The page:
My parenting approach to teen driving is that it is a privilege earned by being responsible and competent. He can’t wait to buy a car. He’s been working hard all summer to save up for the car he wants. Early this morning, I checked his room and he was gone. Where was he at 6:30am?! Letting a dog out for a neighbor who hired him for their vacation. He gets another dog tonight to watch and he has 2 cars to detail today, sports practice later, and a moving job this weekend. He won’t just be handed a car and stalked. He will work for this privilege, be proud that he bought something with his own hard work, and be trusted not to do anything really stupid so we don’t have to electronically stalk him. And I hope he makes out with many young ladies in that car he worked for!
At least they didn’t actually stalk the daughter on the first date as in this Hyundai Superbowl 2016 commercial.
First Date â€“ Hyundai Super Bowl Commercial | The Hyundai http://m.youtube.com/watch?v=-R_483zeVF8
My concern with all of this surveillance of young people is that they will grow up to be adults who don’t think they have any rights to privacy. For them, it’s normal to have parents who monitor their social media, schools who can routinely enter their lockers or search them, etc. When they become adults will they accept government intrusion to the point where they will not think twice about the Orwellian television on their wall that watches them as much as they watch it?
Young people have sex and you can’t stop them.
Seriously, when it comes to big decisions teens have to make ie: sex, drinking, drugs etc… You want them to make the healthy choice based on their own understanding of risk- thier own set of “wrong” and “right” ethics. Provide them with information, give support and love and let them go forth into the world.
Think about it.
“I don’t speed and wear a seatbelt because I want to be safe” has a lot more power than “I don’t speed and wear a seatbelt when I see a cop.”
You are a fool if you think that putting your child under surveillance will prevent them from doing things you don’t approve of.
Ugh! Well, of course it’s a girl driving the car. They can never be trusted to make their own decisions about what they want to do with boys. Boys are all only interested in sex, and can’t be trusted to treat girls respectfully, so girls need to be monitored for their own protection.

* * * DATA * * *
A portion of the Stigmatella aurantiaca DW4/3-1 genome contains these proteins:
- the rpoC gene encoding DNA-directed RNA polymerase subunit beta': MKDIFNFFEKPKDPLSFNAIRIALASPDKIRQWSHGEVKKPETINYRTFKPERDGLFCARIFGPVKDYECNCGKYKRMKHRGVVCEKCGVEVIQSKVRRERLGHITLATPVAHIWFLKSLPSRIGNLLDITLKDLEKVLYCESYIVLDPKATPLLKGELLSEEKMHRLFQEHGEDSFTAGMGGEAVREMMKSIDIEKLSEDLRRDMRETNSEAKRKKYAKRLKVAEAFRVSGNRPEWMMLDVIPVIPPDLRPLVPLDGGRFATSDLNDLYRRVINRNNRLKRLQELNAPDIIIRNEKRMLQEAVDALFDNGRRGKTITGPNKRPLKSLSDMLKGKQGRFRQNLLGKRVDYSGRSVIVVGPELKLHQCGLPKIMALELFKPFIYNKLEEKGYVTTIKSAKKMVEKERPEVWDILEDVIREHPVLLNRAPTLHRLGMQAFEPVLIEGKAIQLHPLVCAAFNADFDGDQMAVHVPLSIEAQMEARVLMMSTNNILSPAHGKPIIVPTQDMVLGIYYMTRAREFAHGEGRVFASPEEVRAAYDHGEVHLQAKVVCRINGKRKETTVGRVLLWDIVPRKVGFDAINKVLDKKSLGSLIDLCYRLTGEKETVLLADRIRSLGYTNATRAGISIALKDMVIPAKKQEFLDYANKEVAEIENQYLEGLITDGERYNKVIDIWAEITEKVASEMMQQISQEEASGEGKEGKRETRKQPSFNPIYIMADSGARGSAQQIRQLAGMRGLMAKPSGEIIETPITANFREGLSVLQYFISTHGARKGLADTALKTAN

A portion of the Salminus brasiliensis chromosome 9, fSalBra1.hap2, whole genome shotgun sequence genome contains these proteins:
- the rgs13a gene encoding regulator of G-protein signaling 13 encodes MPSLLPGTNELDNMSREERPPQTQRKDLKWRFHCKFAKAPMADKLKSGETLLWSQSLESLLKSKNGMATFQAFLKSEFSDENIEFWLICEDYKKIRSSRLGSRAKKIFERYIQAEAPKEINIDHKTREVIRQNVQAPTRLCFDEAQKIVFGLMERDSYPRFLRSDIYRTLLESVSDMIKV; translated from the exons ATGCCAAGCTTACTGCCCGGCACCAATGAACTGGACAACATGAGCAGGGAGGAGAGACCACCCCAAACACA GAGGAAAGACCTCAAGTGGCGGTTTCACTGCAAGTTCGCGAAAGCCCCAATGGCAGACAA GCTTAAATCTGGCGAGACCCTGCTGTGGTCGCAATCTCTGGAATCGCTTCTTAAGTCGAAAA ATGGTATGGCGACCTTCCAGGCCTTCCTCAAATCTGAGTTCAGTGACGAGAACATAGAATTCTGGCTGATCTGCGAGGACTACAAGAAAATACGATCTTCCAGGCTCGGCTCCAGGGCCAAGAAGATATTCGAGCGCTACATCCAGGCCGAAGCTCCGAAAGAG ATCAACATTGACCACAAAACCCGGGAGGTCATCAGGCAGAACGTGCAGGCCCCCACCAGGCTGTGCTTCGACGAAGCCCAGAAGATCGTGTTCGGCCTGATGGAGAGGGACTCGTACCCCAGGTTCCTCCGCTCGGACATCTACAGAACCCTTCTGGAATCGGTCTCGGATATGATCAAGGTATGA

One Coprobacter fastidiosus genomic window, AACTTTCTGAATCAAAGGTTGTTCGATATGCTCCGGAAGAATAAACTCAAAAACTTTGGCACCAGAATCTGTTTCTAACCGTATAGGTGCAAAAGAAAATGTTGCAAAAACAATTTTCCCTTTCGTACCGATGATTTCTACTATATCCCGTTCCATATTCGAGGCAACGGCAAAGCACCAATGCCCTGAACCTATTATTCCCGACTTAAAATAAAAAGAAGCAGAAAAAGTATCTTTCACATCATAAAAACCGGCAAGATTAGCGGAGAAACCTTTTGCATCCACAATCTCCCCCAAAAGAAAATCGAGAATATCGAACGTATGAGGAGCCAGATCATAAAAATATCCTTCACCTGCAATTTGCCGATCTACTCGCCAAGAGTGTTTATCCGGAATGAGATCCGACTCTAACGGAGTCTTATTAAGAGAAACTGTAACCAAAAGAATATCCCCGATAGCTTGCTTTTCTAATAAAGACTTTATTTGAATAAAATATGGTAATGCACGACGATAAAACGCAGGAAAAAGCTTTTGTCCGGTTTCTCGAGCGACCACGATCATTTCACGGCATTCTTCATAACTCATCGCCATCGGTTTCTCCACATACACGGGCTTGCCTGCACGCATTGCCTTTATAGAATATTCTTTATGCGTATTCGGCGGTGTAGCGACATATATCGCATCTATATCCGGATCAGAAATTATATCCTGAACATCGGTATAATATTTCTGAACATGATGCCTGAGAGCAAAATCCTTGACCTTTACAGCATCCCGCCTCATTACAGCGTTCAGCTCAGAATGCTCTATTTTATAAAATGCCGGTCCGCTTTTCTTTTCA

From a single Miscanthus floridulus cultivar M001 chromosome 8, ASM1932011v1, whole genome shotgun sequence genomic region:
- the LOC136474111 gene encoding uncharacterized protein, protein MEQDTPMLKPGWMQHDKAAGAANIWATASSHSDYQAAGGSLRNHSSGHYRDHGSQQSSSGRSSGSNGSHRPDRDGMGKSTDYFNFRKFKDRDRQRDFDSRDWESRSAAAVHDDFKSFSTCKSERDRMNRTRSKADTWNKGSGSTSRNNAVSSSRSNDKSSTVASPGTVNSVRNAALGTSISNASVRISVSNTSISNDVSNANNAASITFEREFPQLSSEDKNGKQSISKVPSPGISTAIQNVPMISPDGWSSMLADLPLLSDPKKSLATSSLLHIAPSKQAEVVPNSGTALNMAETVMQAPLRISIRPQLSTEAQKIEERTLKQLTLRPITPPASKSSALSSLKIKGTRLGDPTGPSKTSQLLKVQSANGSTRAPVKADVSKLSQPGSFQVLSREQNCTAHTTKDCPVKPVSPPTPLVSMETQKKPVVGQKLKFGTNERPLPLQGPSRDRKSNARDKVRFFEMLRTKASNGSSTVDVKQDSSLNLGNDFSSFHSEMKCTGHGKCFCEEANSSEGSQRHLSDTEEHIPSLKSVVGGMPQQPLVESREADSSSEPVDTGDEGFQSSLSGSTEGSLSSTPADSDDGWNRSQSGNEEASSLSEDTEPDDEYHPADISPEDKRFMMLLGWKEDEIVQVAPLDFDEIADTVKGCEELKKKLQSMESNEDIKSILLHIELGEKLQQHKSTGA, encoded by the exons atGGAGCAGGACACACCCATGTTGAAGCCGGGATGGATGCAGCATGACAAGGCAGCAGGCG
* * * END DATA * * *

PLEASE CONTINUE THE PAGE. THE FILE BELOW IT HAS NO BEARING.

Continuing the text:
Sexism, rape culture, helicopter parenting – they got them all in one commercial. Way to go, Buick!
The thing that most alarms me about this scenario is that no one seems to realize that it could result in one or both of these teens being listed on the sex offender registry, even if they are both above the age of consent. In fact, if the parents of that girl decided that they wanted to stop and make out…well, it would not be the first time that such adults wound up on the sex offender registry.
That app is intrusion of the worst kind. No good will ever come of it.
“That app is intrusion of the worst kind. No good will ever come of it.”
Apps are tools, and like any tool, can be used for good or ill. The problem isn’t in the tool.
“Just think! We wouldnâ€™t even HAVE our daughter if my parents had done this with me.”
“Here’s to the girl who steals a kiss and runs to tell her mother,
“She’s a foolish, foolish thing,
“She’ll not get another!”
I’m all for wearing seatbelts while making out, but a make-out tracker and alarm is too much.
They still make Buicks?
Did the parents stop to think that maybe if they did that and grew up OK their kid might also do it and grow up OK?
Are there people who want to know when their grown-up kids are having a romantic moment? I mean, sane people?
I’d love to see a counter-commercial which starts like this, but it turns out she was at a stop sign when they do that rather than about to make out, and them turning the alarm on makes her panic, hit the accelerator, and crash into a fire hydrant.
“Did the parents stop to think that maybe if they did that and grew up OK their kid might also do it and grow up OK?”
Of course not. Things Are Different Now(tm).
This is funny.
Reminds me of a Star Trek episode where the residents of an asteroid have “obedience devices” implanted that allow a centrol computer to punish “forbidden thoughts”. So many things that were “sci-fi” when the original Star Trek series was first broadcast in the mid-1960s are now standard equipment on cars, or things you can buy at Target or on Amazon.